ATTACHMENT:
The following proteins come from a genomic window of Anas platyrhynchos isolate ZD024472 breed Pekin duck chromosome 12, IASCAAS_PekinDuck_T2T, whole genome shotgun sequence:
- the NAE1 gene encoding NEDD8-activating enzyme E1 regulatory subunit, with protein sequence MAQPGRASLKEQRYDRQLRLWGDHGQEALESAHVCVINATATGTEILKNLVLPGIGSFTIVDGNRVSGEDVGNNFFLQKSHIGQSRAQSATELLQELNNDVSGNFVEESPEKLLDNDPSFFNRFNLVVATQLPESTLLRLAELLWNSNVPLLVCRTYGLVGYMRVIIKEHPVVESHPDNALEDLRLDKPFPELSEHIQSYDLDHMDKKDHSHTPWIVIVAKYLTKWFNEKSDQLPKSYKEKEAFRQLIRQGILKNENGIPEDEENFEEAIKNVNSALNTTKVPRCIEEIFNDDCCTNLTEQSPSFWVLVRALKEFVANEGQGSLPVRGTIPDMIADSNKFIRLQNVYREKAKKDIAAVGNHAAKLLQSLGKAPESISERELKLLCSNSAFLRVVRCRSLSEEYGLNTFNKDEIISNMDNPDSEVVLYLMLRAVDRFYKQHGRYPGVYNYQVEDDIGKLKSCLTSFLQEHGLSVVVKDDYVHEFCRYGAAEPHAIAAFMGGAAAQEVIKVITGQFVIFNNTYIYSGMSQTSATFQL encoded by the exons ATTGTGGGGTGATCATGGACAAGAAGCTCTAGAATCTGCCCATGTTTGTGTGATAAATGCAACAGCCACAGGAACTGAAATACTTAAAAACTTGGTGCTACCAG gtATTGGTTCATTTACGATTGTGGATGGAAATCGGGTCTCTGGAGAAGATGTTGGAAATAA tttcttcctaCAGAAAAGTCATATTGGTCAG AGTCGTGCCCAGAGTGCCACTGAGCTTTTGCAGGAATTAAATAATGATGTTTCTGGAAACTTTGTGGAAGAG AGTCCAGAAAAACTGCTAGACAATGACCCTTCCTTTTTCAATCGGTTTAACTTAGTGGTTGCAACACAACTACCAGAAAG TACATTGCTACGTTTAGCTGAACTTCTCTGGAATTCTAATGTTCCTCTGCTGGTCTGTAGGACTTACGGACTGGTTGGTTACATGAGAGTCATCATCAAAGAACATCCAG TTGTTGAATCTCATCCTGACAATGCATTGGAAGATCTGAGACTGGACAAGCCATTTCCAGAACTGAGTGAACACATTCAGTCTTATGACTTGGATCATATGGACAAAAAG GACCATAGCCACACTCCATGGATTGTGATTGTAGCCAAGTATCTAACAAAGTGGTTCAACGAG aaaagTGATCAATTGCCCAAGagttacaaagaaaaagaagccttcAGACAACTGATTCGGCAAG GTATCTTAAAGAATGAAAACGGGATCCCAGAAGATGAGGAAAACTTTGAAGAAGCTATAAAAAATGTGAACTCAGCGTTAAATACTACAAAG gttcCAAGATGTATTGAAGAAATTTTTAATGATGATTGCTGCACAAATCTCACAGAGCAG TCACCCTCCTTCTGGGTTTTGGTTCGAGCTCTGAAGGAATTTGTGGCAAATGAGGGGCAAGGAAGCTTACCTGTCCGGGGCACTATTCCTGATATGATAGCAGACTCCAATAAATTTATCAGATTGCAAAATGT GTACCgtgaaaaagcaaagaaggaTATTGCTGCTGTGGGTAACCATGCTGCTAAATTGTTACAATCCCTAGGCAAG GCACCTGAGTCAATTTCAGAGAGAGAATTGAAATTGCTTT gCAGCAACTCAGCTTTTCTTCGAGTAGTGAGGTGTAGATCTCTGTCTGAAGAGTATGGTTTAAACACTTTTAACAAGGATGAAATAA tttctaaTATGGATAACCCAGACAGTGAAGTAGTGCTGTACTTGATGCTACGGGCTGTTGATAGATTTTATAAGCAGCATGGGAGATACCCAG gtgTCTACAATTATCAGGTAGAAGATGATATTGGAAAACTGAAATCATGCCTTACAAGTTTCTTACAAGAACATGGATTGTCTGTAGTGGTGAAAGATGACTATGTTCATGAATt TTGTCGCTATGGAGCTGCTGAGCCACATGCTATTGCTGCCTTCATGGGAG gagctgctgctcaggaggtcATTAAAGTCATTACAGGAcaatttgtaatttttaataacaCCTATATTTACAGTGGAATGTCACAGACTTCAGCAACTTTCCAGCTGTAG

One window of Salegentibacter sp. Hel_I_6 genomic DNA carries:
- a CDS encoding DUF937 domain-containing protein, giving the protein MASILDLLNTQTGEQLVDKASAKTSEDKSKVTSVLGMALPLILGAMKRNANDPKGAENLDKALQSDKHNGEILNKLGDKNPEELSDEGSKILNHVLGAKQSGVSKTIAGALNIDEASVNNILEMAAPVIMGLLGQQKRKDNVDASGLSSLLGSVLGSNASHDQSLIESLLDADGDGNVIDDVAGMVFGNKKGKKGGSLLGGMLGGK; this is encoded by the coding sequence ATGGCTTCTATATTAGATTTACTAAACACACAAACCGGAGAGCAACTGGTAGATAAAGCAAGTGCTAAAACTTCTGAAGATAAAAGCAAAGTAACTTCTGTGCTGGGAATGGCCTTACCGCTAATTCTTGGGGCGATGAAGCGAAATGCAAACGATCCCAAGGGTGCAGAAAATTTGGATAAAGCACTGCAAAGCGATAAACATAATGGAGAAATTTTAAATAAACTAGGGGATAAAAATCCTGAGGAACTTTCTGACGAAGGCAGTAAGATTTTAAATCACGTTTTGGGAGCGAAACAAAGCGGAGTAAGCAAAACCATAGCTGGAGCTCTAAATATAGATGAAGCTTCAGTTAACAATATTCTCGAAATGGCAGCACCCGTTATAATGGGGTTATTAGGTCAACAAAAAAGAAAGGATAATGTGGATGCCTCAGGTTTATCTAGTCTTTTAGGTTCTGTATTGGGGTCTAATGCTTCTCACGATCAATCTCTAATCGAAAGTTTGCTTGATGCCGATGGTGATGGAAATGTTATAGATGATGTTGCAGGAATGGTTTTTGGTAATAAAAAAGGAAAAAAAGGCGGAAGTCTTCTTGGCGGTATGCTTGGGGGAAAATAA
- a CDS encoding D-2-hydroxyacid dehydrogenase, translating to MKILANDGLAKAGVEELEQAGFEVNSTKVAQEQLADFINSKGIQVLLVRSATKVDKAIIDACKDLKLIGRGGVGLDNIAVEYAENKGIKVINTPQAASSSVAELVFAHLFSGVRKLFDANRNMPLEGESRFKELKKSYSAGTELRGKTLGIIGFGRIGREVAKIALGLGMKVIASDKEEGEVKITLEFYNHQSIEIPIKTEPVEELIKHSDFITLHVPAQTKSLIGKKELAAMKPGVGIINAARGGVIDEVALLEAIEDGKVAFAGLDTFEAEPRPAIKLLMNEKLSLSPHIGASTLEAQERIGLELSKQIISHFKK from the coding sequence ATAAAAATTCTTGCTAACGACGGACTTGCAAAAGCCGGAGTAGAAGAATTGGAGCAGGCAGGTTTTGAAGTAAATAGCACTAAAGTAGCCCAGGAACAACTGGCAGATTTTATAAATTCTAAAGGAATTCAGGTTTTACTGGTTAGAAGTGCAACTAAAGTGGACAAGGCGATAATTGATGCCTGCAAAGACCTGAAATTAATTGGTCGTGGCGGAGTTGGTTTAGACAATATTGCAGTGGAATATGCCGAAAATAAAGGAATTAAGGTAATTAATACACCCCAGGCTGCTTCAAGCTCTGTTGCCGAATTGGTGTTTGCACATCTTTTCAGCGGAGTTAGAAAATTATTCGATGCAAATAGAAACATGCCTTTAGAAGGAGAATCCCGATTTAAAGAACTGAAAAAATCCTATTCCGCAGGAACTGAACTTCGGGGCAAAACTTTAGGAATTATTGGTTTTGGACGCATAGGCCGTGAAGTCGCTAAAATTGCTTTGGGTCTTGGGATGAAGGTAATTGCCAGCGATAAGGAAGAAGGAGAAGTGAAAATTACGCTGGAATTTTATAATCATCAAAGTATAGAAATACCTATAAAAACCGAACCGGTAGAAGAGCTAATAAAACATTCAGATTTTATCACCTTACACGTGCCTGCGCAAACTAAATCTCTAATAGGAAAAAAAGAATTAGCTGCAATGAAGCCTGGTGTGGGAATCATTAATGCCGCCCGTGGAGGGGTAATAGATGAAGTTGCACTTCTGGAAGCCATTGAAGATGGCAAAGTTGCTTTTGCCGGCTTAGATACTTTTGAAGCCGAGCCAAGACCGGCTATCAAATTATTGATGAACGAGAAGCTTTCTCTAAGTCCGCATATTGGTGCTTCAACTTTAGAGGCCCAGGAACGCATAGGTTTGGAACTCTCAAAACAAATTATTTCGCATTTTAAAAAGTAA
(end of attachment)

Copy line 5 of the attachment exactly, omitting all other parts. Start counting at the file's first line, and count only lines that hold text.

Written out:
- a CDS encoding D-2-hydroxyacid dehydrogenase, translating to MKILANDGLAKAGVEELEQAGFEVNSTKVAQEQLADFINSKGIQVLLVRSATKVDKAIIDACKDLKLIGRGGVGLDNIAVEYAENKGIKVINTPQAASSSVAELVFAHLFSGVRKLFDANRNMPLEGESRFKELKKSYSAGTELRGKTLGIIGFGRIGREVAKIALGLGMKVIASDKEEGEVKITLEFYNHQSIEIPIKTEPVEELIKHSDFITLHVPAQTKSLIGKKELAAMKPGVGIINAARGGVIDEVALLEAIEDGKVAFAGLDTFEAEPRPAIKLLMNEKLSLSPHIGASTLEAQERIGLELSKQIISHFKK from the coding sequence ATAAAAATTCTTGCTAACGACGGACTTGCAAAAGCCGGAGTAGAAGAATTGGAGCAGGCAGGTTTTGAAGTAAATAGCACTAAAGTAGCCCAGGAACAACTGGCAGATTTTATAAATTCTAAAGGAATTCAGGTTTTACTGGTTAGAAGTGCAACTAAAGTGGACAAGGCGATAATTGATGCCTGCAAAGACCTGAAATTAATTGGTCGTGGCGGAGTTGGTTTAGACAATATTGCAGTGGAATATGCCGAAAATAAAGGAATTAAGGTAATTAATACACCCCAGGCTGCTTCAAGCTCTGTTGCCGAATTGGTGTTTGCACATCTTTTCAGCGGAGTTAGAAAATTATTCGATGCAAATAGAAACATGCCTTTAGAAGGAGAATCCCGATTTAAAGAACTGAAAAAATCCTATTCCGCAGGAACTGAACTTCGGGGCAAAACTTTAGGAATTATTGGTTTTGGACGCATAGGCCGTGAAGTCGCTAAAATTGCTTTGGGTCTTGGGATGAAGGTAATTGCCAGCGATAAGGAAGAAGGAGAAGTGAAAATTACGCTGGAATTTTATAATCATCAAAGTATAGAAATACCTATAAAAACCGAACCGGTAGAAGAGCTAATAAAACATTCAGATTTTATCACCTTACACGTGCCTGCGCAAACTAAATCTCTAATAGGAAAAAAAGAATTAGCTGCAATGAAGCCTGGTGTGGGAATCATTAATGCCGCCCGTGGAGGGGTAATAGATGAAGTTGCACTTCTGGAAGCCATTGAAGATGGCAAAGTTGCTTTTGCCGGCTTAGATACTTTTGAAGCCGAGCCAAGACCGGCTATCAAATTATTGATGAACGAGAAGCTTTCTCTAAGTCCGCATATTGGTGCTTCAACTTTAGAGGCCCAGGAACGCATAGGTTTGGAACTCTCAAAACAAATTATTTCGCATTTTAAAAAGTAA